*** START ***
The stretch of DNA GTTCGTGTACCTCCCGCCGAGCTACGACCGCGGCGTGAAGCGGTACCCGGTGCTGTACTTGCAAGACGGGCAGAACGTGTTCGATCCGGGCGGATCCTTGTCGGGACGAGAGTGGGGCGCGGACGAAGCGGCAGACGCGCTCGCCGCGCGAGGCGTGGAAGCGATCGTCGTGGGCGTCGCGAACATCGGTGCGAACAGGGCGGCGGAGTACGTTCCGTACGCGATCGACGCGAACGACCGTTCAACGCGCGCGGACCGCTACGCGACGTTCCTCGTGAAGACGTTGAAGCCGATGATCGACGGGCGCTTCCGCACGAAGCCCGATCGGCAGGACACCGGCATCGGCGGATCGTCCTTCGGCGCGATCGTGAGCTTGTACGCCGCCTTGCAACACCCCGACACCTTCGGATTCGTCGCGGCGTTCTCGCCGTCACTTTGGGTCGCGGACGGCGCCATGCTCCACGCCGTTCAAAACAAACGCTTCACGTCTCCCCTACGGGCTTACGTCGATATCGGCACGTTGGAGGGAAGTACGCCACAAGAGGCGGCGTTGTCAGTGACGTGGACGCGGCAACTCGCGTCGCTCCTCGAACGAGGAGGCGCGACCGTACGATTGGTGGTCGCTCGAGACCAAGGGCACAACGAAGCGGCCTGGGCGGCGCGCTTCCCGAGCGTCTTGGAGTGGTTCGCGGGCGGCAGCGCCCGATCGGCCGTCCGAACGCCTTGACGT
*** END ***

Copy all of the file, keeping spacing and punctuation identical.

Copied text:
The stretch of DNA GTTCGTGTACCTCCCGCCGAGCTACGACCGCGGCGTGAAGCGGTACCCGGTGCTGTACTTGCAAGACGGGCAGAACGTGTTCGATCCGGGCGGATCCTTGTCGGGACGAGAGTGGGGCGCGGACGAAGCGGCAGACGCGCTCGCCGCGCGAGGCGTGGAAGCGATCGTCGTGGGCGTCGCGAACATCGGTGCGAACAGGGCGGCGGAGTACGTTCCGTACGCGATCGACGCGAACGACCGTTCAACGCGCGCGGACCGCTACGCGACGTTCCTCGTGAAGACGTTGAAGCCGATGATCGACGGGCGCTTCCGCACGAAGCCCGATCGGCAGGACACCGGCATCGGCGGATCGTCCTTCGGCGCGATCGTGAGCTTGTACGCCGCCTTGCAACACCCCGACACCTTCGGATTCGTCGCGGCGTTCTCGCCGTCACTTTGGGTCGCGGACGGCGCCATGCTCCACGCCGTTCAAAACAAACGCTTCACGTCTCCCCTACGGGCTTACGTCGATATCGGCACGTTGGAGGGAAGTACGCCACAAGAGGCGGCGTTGTCAGTGACGTGGACGCGGCAACTCGCGTCGCTCCTCGAACGAGGAGGCGCGACCGTACGATTGGTGGTCGCTCGAGACCAAGGGCACAACGAAGCGGCCTGGGCGGCGCGCTTCCCGAGCGTCTTGGAGTGGTTCGCGGGCGGCAGCGCCCGATCGGCCGTCCGAACGCCTTGACGT